We have seen in previous articles that the Bible does not condone the kind of slavery that existed either in the antebellum South in America, or in Egypt or any other oppressive regime. But we shall also see that the biblical texts, especially as we progress in time to the New Testament, not only do not condone oppressive slavery, but contain the seeds for the abolition of the institution of slavery altogether.
Slavery in Roman times:
Under the Roman empire slavery took somewhat of a step backwards, but still not quite like the American South. Some slaves in Rome were indeed considered property, without legal rights, usually not in household jobs. Others were household slaves, who were permitted to own property and even eventually purchase their freedom. This second type of slavery is the type that Paul typically addresses in New Testament texts. Even the household slaves in Rome could be badly mistreated by their masters, and God again corrects these in his commands to masters in the New Testament.
So why didn’t Paul just command that masters should immediately free all slaves, or that slaves should rise up and revolt against their masters? For one thing, to be a good witness, Christianity was not to be seen as a faith that caused rebellion against the social structure of the day. If Rome saw them as revolutionaries or insurrectionists, they would have been met with swift military opposition, and the messengers of the gospel would have been under even greater persecution than they already had been. Also, if the slaves were immediately freed, many would starve, as they were no longer under the master’s roof, eating his food and partaking of his health care. In both these cases, there would be a lot of unnecessary death and hardship.
So what was God’ strategy here? Not social reform, but reform of the heart through the gospel. He reminded masters and slaves in Ephesians 6:5-9 that they both should work as though serving the Lord, and not men, and by doing so to be good witnesses for Christ. Masters, in particular (verse 9) were reminded to treat their slaves with kindness, since they were also under a Master in heaven who sees no class distinction between masters and slaves. And so we have a further progression in scripture toward the equality of all humans. The only owner of persons is the Creator, Jesus Himself.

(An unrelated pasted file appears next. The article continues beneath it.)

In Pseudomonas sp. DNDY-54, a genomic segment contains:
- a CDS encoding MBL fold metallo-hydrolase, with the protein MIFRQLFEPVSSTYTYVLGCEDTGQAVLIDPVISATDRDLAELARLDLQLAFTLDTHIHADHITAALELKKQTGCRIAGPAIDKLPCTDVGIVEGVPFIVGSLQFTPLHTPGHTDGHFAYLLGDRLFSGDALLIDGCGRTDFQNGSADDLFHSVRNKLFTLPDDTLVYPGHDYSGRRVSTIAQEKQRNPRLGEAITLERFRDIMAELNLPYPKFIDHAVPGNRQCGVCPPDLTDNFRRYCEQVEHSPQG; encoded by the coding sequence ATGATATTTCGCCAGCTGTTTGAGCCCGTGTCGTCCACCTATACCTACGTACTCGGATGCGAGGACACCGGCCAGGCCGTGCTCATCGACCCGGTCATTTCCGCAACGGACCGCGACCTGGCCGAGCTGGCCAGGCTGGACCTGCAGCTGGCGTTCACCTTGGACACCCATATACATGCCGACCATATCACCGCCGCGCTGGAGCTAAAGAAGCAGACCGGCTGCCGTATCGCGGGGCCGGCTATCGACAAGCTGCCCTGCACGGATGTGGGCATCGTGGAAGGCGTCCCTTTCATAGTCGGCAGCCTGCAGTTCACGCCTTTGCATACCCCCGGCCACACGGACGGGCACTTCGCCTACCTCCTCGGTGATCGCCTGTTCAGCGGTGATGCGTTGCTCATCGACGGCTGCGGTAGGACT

Other New Testament passages show the progression as God slowly leads stubborn humans toward recognizing the equality of all people. Galatians 3: 28: “There is neither Jew nor Greek, there is neither bond nor free, there is neither male nor female; for ye are all one in Christ Jesus.” Colossians 3:11: “” there is neither Greek nor Jew, circumcision or uncircumcision, Barbarian, Scythian, bond or free; but Christ is all, and in all.” 1 Corinthians 12:13: “For by one Spirit we are all baptized into one body, whether we be Jews or Gentiles, whether we be bond or free; and have all made to drink into one Spirit.” In the body of Christ, these inequalities melt away.
This is further driven home in the Letter of Paul to Philemon. This little book was actually used by abolitionists centuries later in Christian countries. In the letter Paul intercedes for Onesimus, a former slave of Philemon who had apparently ran away, and had become a Christian through the ministry of Paul. Paul pleads on behalf of Onesimus for Philemon to take him back, but not as a servant, but as a “brother beloved” (verse 16), and to receive him as he would have received Paul himself. It’s possible that he was also asking Philemon to free Onesimus as well. Regardless, such a brotherly relationship between master and slave was unheard of in the surrounding society, and it would only be a matter of time that slavery among Christians and in countries dominated by Christianity would be abolished.
So we see how as we look at snapshots in time through the scripture, we see God’s trajectory in His Word starting with removing abuses in an inferior system, then promoting unheard of equality within this system, and finally planting the seeds for the eventual abolition of the slavery system. Yet there is a slavery that remains, slavery to God and righteousness. In Romans chapter 6:16-22, Paul spells out that we are slaves, one way or the other, either to sin or righteousness. As Bob Dylan once sang, “you’ve gotta serve somebody! It may be the devil or it may be the Lord, but you gotta serve somebody!”
In serving Christ we are set more and more free (John 8:36) , because He came to set the captives free (Luke 4:18). The end result is holiness and everlasting life (Romans 6:22-23). And in serving Christ we also serve one another: “..you have be called unto liberty…by love serve one another.” (Galatians 5:13).
So the Bible does not condone slavery to men, but servanthood to God.
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